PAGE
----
Bone Biopsy for Dog Osteosarcoma: What to Expect and How Much Does It Cost?
If your vet suspects your dog has bone cancer, your vet will run several diagnostic tests and a bone biopsy may sometimes be among them. Usually, a diagnosis for bone cancer in dogs starts by taking notes on the dog's history. The owner reports his findings. There may be swelling, limping, refusing to put weight on the leg, pain or in worst cases, a pathological fracture. While in young dogs limping is often caused by a sprain and in older dogs it's caused by arthritis, since bone cancer is so serious, the vet may decide to run some diagnostic tests to rule bone cancer out.
A physical exam often follows where the vet will examine the limbs (most bone cancers affect the dog's legs), the range of motion and observe the dog's gait and check for swellings. Subsequently, the vet may decide to do x-rays, taken from different angles of the affected limb, and if cancer is suspected, chest x-rays will be taken as well to search for any evidence of metastasis to the lungs. Additionally, routine blood tests such as a complete blood count, chemistry profile and sometimes a urinalysis may be run to check how well internal organs are functioning, especially if the vet decides to prescribe pain medications.
A bone biopsy is generally carried out when the x-rays come back without the classic signs of bone cancer. A specialist may be consulted to examine the x-rays, but if the x-ray appears abnormal but without clear-cut signs, a biopsy may help confirm or rule out bone cancer. According to Daniel A. Degner, a board-certified veterinary surgeon, a biopsy is overall pretty accurate in diagnosing bone cancer in dogs; indeed, it's estimated that a bone biopsy can be 90 percent accurate. A bone biopsy may be performed if you live in an area where Valley Fever, histoplasmosis or blastomycosis is present as a bone biopsy may differentiate these fungal conditions from bone cancer as they tend to appear quite similar on x-rays. These fungal infections can be treated with medications therefore, in this case, a bone biopsy can prevent an unnecessary amputation. Finally, a bone biopsy may be done when dog owners aren't sure whether they want to treat bone cancer at all and want a confirmed diagnosis to help them decide how they'll proceed.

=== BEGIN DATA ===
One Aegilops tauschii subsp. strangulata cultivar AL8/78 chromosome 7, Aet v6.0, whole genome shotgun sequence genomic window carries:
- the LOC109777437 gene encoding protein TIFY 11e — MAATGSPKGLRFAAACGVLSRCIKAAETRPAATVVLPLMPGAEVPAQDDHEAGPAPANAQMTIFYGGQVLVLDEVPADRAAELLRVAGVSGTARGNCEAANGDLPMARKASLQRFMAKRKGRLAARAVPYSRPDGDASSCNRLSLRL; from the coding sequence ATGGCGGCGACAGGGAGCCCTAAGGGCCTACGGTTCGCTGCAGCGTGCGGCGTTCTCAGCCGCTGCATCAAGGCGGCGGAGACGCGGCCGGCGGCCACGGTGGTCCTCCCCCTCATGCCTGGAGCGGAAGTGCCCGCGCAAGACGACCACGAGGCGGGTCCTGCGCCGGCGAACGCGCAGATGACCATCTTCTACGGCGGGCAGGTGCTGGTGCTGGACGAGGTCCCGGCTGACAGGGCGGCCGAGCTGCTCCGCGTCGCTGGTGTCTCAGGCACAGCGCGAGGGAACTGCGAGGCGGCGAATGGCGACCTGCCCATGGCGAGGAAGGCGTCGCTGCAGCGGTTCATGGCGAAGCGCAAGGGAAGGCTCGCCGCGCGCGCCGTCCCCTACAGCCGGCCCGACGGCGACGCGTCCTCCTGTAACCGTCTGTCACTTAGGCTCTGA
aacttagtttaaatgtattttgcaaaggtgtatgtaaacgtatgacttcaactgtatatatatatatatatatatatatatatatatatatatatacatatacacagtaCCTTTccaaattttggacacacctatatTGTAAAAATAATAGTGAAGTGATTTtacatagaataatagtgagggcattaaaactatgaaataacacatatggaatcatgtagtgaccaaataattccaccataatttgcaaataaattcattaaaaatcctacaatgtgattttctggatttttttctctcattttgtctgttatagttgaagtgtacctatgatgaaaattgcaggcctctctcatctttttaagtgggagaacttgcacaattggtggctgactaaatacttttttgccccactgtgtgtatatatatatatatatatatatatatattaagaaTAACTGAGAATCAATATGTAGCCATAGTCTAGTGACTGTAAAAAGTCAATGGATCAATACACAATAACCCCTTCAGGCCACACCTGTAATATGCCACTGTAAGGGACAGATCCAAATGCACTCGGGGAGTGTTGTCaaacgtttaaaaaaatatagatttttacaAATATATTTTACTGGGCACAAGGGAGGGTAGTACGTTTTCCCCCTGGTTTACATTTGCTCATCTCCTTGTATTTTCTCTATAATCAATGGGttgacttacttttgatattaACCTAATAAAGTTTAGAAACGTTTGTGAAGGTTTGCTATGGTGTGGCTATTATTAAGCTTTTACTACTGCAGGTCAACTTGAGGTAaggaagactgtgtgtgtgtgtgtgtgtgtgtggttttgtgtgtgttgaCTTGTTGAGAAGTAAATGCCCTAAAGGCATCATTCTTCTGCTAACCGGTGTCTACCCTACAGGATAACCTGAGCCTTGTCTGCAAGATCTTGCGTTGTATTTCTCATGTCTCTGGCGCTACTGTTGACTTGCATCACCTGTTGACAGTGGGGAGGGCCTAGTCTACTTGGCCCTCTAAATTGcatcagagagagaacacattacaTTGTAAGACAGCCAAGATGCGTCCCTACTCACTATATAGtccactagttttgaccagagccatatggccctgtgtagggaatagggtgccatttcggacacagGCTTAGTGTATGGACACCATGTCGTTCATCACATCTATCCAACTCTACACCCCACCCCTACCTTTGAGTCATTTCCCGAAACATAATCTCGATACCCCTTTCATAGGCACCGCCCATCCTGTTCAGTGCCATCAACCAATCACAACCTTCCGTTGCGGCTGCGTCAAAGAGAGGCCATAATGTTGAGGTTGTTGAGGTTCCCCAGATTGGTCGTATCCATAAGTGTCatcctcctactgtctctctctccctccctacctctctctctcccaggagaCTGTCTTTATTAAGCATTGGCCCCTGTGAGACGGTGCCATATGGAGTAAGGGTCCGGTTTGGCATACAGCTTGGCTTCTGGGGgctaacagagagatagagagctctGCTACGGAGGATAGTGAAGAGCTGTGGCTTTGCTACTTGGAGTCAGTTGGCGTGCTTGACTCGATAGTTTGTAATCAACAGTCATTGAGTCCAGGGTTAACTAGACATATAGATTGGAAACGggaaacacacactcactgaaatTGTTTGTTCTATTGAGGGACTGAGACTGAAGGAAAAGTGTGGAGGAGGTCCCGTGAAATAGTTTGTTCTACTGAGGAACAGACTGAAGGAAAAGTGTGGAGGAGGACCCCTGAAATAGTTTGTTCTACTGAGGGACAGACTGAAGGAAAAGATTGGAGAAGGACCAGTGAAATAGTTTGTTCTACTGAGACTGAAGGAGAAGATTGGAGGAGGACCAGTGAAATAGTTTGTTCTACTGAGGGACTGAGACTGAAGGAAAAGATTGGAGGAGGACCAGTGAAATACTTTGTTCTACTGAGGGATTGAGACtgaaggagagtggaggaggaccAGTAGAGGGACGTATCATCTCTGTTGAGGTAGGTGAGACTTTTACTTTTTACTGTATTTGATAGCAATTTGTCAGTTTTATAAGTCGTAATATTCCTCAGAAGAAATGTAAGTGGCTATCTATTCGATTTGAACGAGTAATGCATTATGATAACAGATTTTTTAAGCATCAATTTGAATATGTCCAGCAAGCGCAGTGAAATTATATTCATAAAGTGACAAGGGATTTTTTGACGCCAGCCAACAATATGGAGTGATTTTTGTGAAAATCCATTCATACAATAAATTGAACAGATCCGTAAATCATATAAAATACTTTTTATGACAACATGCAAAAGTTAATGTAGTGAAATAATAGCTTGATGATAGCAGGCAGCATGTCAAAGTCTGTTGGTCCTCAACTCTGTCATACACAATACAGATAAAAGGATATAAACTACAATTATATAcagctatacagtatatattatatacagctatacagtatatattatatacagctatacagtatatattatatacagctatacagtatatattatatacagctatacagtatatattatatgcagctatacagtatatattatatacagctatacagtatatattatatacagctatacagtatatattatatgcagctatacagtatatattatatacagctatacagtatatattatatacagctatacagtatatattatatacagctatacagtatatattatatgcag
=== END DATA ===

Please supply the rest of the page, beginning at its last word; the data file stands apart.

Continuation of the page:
What happens during a dog bone biopsy and how much may it cost? We will see in the next paragraphs.
Bonce Cancer in Dogs, the Areas Most Affected
What Happens During a Dog Bone Biopsy and How Much Does it Cost?
Choosing to perform a bone biopsy is a decision that isn't taken lightly as it's a painful procedure that can predispose to infections or in some cases, pathological fractures since samples of bone are removed. Some oncologists suggest to bypass the bone biopsy as it's not needed when x-rays show strong, obvious signs of bone tumors. According to veterinarian Charles Loops, biopsies with this tumor may also facilitate metastasis and increase the pain.
However, as mentioned, in the case of questionable results, a bone biopsy can help provide clear results to rule out bone infections and help differentiate it from a fungal infection. Also, as seen in the video below, it may be helpful in the case of a dog who despite showing signs of cancer on x-rays isn't clinically showing typical symptoms of osteosarcoma over time (osteosarcoma tends to quickly cause dogs to deteriorate causing strong pain, pathological fractures and when it progresses, signs of spread to the lungs).
For this procedure, the dog must be anesthetized as samples of bone will need to be collected so they can be examined by a pathologist. The sample is often collected with a large hollow needle, and the biopsy can help rule out fungal disease, but the puncture from the aspiration also can fracture weakened bone. To have a better idea on what happens during the procedure, you can watch the video below where a vet takes a bone biopsy from the leg of a dog. This video though is not for the squeamish, so viewer discretion is advised.
The cost for a bone biopsy is generally between $800 and $1,000 and may vary between one place and another. It never hurts to call around and ask as different place have different charges.
Disclaimer: this article is not to be used as a substitute for professional veterinary advice. Please consult with your vet for the best course of action. By reading this article, you automatically accept this disclaimer.
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